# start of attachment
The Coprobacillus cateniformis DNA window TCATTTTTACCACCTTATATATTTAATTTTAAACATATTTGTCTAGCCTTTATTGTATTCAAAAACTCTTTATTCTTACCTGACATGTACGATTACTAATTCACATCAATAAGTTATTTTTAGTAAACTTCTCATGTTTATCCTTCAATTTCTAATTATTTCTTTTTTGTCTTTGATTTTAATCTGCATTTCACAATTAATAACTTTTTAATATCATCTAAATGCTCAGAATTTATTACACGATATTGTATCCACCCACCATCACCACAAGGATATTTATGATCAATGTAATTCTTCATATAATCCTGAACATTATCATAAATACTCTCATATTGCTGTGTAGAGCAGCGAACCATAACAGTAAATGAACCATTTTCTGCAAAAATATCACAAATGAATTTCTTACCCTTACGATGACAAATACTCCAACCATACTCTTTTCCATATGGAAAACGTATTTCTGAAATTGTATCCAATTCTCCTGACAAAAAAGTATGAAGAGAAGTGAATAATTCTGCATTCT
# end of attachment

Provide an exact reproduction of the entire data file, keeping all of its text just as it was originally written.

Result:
The Coprobacillus cateniformis DNA window TCATTTTTACCACCTTATATATTTAATTTTAAACATATTTGTCTAGCCTTTATTGTATTCAAAAACTCTTTATTCTTACCTGACATGTACGATTACTAATTCACATCAATAAGTTATTTTTAGTAAACTTCTCATGTTTATCCTTCAATTTCTAATTATTTCTTTTTTGTCTTTGATTTTAATCTGCATTTCACAATTAATAACTTTTTAATATCATCTAAATGCTCAGAATTTATTACACGATATTGTATCCACCCACCATCACCACAAGGATATTTATGATCAATGTAATTCTTCATATAATCCTGAACATTATCATAAATACTCTCATATTGCTGTGTAGAGCAGCGAACCATAACAGTAAATGAACCATTTTCTGCAAAAATATCACAAATGAATTTCTTACCCTTACGATGACAAATACTCCAACCATACTCTTTTCCATATGGAAAACGTATTTCTGAAATTGTATCCAATTCTCCTGACAAAAAAGTATGAAGAGAAGTGAATAATTCTGCATTCT